Chargers Fans Vocal At Stadium Forum Braves Borrowed $100M In '14 For New Ballpark Smith To Face At Least Three People In NFLPA Race Giants WR Beckham Weighing Endorsements St. Louis Unveils New Renderings For NFL Venue Orlando City SC Sells Out MLS Debut Winston Files "Famous Jameis" Trademark Roseman Moves To Business Side Of Eagles' HQ Chiefs' Hunt Wants Super Bowl In K.C. AEG Reports Warn Against Inglewood Stadium
Upcoming Conferences and Events
SBD/January 17, 2013/Franchises
Eagles' Hire Of Chip Kelly Seen As Move That Could Excite Disgruntled Fan Base
Published January 17, 2013
NO LOVE: In Philadelphia, Sam Donnellon writes Kelly's hiring "is not bold" and "is not a risky move." The truth is "Kelly is Lurie's safest bet, at least from a public-relations standpoint." When the NFL season ended, Kelly was "the most coveted coach out there." Donnellon: "We know only this: Either way, he will make a big splash." After "more than a decade of fool's gold and unfulfilled promise, that's the best Jeffrey Lurie has to offer right now" (PHILADELPHIA DAILY NEWS, 1/17). Also in Philadelphia, Phil Sheridan writes by hiring the "latest offensive genius from the college ranks, Lurie has turned his franchise into a laboratory." It could be "fantastic and entertaining and lead, finally, to a Super Bowl title." It just as easily "could be a disaster." The only thing "we can be reasonably sure of is that it won't be boring" (PHILADELPHIA INQUIRER, 1/17).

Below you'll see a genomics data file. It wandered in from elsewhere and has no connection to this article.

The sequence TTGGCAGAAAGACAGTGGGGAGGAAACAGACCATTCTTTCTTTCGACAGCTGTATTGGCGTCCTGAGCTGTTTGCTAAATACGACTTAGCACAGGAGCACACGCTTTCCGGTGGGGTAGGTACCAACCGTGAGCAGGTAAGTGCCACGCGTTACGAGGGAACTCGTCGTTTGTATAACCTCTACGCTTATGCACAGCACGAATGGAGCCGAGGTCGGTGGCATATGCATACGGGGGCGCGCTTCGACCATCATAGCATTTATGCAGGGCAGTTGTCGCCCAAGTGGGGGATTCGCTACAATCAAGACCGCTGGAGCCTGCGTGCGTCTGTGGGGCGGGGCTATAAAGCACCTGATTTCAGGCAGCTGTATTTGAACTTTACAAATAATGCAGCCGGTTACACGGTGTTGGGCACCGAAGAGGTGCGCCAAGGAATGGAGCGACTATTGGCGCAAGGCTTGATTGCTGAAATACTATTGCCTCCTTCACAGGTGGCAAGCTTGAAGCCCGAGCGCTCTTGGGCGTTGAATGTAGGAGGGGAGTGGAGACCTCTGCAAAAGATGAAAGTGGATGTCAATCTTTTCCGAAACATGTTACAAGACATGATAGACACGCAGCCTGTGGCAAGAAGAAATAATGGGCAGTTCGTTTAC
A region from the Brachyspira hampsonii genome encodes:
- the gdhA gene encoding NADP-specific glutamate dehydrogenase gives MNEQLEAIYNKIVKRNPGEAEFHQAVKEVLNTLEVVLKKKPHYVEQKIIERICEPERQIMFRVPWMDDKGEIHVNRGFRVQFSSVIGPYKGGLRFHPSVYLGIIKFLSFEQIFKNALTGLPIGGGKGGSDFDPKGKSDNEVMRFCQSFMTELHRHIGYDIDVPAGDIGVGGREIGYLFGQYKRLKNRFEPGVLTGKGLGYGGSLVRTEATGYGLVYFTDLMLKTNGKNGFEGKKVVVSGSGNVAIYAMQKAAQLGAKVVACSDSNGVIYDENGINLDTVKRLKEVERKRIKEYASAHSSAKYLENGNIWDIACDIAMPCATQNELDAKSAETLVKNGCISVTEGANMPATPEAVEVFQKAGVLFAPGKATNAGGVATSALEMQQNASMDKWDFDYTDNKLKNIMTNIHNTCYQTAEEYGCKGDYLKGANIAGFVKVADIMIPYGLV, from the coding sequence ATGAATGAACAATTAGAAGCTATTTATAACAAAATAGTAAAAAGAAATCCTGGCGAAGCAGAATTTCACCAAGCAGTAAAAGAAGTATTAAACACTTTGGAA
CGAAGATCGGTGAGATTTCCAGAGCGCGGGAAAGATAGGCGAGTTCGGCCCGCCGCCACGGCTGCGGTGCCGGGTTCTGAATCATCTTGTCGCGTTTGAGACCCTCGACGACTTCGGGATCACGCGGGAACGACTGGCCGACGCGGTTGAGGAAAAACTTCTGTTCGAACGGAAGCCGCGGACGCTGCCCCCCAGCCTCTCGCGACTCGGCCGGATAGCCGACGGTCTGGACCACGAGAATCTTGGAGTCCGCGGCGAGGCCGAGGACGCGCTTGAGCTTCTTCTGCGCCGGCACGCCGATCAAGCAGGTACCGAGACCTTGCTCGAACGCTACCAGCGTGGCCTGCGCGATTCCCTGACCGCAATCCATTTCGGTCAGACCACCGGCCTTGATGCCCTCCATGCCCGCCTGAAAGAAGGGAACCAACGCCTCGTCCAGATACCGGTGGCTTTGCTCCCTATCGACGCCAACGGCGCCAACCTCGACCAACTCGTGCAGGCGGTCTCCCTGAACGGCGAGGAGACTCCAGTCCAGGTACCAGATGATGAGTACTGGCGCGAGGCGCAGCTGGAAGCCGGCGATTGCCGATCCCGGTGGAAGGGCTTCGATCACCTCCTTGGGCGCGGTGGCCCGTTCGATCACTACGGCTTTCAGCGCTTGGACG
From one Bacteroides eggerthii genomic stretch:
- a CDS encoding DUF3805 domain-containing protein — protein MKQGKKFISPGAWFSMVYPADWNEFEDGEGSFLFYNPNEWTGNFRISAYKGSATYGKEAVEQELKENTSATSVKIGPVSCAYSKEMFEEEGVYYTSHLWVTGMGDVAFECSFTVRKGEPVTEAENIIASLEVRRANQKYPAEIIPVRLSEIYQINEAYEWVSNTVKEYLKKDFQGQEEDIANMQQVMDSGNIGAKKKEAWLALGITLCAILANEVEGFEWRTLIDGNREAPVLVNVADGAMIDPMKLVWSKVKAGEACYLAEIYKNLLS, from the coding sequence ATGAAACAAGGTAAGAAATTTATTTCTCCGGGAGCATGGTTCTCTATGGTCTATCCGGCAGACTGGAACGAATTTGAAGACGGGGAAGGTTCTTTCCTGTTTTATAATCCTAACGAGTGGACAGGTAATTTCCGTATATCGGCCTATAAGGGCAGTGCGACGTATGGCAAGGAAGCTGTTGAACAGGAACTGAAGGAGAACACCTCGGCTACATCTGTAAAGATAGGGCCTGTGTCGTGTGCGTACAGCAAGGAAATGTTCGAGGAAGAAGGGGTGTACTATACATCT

BEARING DOWN: The CHICAGO SUN-TIMES writes Bears' GM Phil Emery "diligently navigated the franchise-defining process" of hiring of CFL Toronto Argonauts coach Marc Trestman for the same position. Emery despite "stiff competition ... laid out an ambitious plan and seemingly avoided any major setbacks or issues." A source said, "He was as thorough as anyone I've ever heard of" (CHICAGO SUN-TIMES, 1/17). YAHOO SPORTS' Michael Silver wrote "in a vacuum, there is reason for the Trestman and Kelly hires to be celebrated." So many NFL franchises are "unimaginative when it comes to choosing coaches that when two of them take chances on men who aren't among the usual suspects, it's refreshing." Yet a "look at the larger landscape highlights a depressing overtone." More than "ever before, NFL teams are looking for offensive gurus as head coaches -- and the pool from which they're choosing is almost exclusively white" (SPORTS.YAHOO.com, 1/16).